AGDC said last month that it will study the feasibility of producing ammonia, a hydrogen-rich fuel, in the state’s Cook Inlet region with Japan's Mitsubishi Corp. and TOYO Engineering Corp. and Hilcorp Alaska.
Equinor Looks to Celtic Sea for Floating Wind Development
Norwegian oil and gas major Equinor on Nov. 7 said it was interested in developing a “gigawatt scale” floating offshore wind project off the coast of Britain in the Celtic Sea in connection with an upcoming seabed leasing round.
The project is part of Crown Estate plans to offer leases to the industry next year, Equinor said in a statement. The Estate manages the seabed and half the foreshore around England, Wales and Northern Ireland.
Equinor already operates the small 30-MW Hywind floating wind farm off the northeast coast of Scotland and is a partner in several other British offshore wind farms.
Floating wind farms are more expensive to develop than turbines that are fixed to the seabed but can be located in deeper waters.
RWE Wins Tender for 700-MW Dutch Offshore Wind Farm
German energy company RWE on Nov. 10 said it had won the right to build an offshore wind farm with a capacity of 700 MW in the Dutch part of the North Sea.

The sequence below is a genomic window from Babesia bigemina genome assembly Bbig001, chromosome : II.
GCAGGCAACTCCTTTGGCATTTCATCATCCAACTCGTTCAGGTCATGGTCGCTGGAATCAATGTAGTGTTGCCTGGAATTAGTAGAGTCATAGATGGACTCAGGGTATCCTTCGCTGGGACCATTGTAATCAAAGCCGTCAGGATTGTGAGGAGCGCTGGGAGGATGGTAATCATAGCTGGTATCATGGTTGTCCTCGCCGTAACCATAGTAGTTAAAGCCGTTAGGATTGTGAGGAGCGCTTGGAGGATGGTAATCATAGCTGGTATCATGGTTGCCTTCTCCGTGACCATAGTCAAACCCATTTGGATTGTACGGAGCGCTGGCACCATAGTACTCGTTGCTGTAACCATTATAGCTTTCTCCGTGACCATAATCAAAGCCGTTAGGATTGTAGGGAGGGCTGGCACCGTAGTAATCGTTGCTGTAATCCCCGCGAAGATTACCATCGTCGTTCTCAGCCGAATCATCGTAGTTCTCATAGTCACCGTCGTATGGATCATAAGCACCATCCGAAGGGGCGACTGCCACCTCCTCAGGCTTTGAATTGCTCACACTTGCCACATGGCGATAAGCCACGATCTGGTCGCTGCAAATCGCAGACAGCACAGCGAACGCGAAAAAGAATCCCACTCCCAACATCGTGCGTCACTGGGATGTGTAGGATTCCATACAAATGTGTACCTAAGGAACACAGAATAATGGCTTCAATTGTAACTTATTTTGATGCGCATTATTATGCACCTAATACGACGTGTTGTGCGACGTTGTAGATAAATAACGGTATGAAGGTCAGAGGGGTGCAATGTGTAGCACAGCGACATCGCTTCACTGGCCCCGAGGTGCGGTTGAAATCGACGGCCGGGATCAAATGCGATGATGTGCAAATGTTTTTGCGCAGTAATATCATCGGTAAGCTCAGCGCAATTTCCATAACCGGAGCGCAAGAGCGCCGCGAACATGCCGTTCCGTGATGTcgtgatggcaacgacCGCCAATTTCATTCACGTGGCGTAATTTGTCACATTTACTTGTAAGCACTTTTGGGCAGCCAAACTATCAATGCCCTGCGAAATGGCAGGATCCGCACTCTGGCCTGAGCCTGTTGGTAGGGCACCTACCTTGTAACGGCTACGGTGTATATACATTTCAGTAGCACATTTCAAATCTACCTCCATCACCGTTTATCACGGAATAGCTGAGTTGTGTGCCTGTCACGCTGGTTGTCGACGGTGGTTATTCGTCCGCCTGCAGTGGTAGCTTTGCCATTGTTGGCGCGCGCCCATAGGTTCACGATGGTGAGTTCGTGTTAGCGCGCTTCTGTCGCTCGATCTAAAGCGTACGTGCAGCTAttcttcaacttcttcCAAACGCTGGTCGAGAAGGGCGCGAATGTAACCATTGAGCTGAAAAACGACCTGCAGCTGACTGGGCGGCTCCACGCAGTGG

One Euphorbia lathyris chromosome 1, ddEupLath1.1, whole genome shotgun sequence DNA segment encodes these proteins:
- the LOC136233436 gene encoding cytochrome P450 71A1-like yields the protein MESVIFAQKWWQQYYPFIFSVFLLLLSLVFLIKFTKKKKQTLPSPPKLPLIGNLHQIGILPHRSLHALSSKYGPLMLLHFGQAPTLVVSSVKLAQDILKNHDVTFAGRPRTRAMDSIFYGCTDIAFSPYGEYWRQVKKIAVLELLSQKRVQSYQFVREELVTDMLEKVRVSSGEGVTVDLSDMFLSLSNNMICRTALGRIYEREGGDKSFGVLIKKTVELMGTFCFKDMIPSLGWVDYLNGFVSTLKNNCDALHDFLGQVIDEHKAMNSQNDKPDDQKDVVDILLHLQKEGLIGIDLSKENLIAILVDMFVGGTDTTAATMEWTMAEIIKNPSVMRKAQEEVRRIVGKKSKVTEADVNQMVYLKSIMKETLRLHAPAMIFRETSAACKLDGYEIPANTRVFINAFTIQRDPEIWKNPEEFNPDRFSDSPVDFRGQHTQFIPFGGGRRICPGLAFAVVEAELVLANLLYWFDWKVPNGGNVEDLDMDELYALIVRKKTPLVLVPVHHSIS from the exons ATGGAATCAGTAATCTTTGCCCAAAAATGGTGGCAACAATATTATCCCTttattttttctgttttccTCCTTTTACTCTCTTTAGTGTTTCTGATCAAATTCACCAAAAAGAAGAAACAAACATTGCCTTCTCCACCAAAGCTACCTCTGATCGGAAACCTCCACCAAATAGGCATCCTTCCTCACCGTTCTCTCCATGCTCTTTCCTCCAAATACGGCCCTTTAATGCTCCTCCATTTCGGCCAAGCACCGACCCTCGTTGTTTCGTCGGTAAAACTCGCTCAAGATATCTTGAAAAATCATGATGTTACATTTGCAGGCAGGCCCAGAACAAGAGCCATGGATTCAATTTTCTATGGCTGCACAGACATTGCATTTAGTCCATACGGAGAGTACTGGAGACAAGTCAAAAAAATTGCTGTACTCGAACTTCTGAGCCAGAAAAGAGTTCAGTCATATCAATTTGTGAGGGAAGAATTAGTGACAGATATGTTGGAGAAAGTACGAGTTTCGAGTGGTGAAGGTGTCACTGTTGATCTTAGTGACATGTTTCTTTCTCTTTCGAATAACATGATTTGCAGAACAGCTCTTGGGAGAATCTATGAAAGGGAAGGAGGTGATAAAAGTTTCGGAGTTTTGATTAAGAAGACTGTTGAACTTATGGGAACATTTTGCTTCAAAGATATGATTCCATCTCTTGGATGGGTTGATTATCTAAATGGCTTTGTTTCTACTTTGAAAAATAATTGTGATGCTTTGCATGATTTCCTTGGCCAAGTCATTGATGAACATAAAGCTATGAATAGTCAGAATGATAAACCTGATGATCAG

The wind farm will be built by a Dutch subsidiary of RWE that will get no subsidies on the energy produced.
Located around 50 km (31 miles) off the Dutch coast, the wind farm is expected to be operational by 2026 and should at that point provide the equivalent of around 6% of the current electricity consumption of the Netherlands, the Dutch government said in a separate statement.
“Winning this offshore site marks RWE’s entry into the Dutch offshore wind market, one of our key strategic growth markets in Europe,” RWE CEO Markus Krebber said.
The Netherlands aims to increase its offshore wind capacity to 21 GW by 2030, as part of its bid to reduce its CO2 emissions by 55% relative to 1990 levels by that time.
So far, a total capacity of 2.5 GW is operational, while a number of wind farms comparable in size to the one RWE will build are under construction.
Reuters contributed to this article.